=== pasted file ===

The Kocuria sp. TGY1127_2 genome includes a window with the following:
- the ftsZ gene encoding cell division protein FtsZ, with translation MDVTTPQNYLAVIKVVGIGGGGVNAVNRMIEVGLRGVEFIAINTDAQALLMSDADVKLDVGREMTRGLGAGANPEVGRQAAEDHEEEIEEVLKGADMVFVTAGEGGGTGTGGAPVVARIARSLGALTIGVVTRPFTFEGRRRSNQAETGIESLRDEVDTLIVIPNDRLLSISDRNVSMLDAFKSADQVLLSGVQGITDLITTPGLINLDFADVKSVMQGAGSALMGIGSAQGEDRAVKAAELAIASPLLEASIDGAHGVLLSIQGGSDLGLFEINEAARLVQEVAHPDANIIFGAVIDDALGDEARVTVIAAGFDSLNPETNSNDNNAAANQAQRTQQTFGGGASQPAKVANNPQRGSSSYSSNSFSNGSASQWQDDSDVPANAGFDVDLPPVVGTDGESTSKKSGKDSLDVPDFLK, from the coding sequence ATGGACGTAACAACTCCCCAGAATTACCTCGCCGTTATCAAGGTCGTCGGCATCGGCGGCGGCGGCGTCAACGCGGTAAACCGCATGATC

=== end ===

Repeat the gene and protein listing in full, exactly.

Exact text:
The Kocuria sp. TGY1127_2 genome includes a window with the following:
- the ftsZ gene encoding cell division protein FtsZ, with translation MDVTTPQNYLAVIKVVGIGGGGVNAVNRMIEVGLRGVEFIAINTDAQALLMSDADVKLDVGREMTRGLGAGANPEVGRQAAEDHEEEIEEVLKGADMVFVTAGEGGGTGTGGAPVVARIARSLGALTIGVVTRPFTFEGRRRSNQAETGIESLRDEVDTLIVIPNDRLLSISDRNVSMLDAFKSADQVLLSGVQGITDLITTPGLINLDFADVKSVMQGAGSALMGIGSAQGEDRAVKAAELAIASPLLEASIDGAHGVLLSIQGGSDLGLFEINEAARLVQEVAHPDANIIFGAVIDDALGDEARVTVIAAGFDSLNPETNSNDNNAAANQAQRTQQTFGGGASQPAKVANNPQRGSSSYSSNSFSNGSASQWQDDSDVPANAGFDVDLPPVVGTDGESTSKKSGKDSLDVPDFLK, from the coding sequence ATGGACGTAACAACTCCCCAGAATTACCTCGCCGTTATCAAGGTCGTCGGCATCGGCGGCGGCGGCGTCAACGCGGTAAACCGCATGATC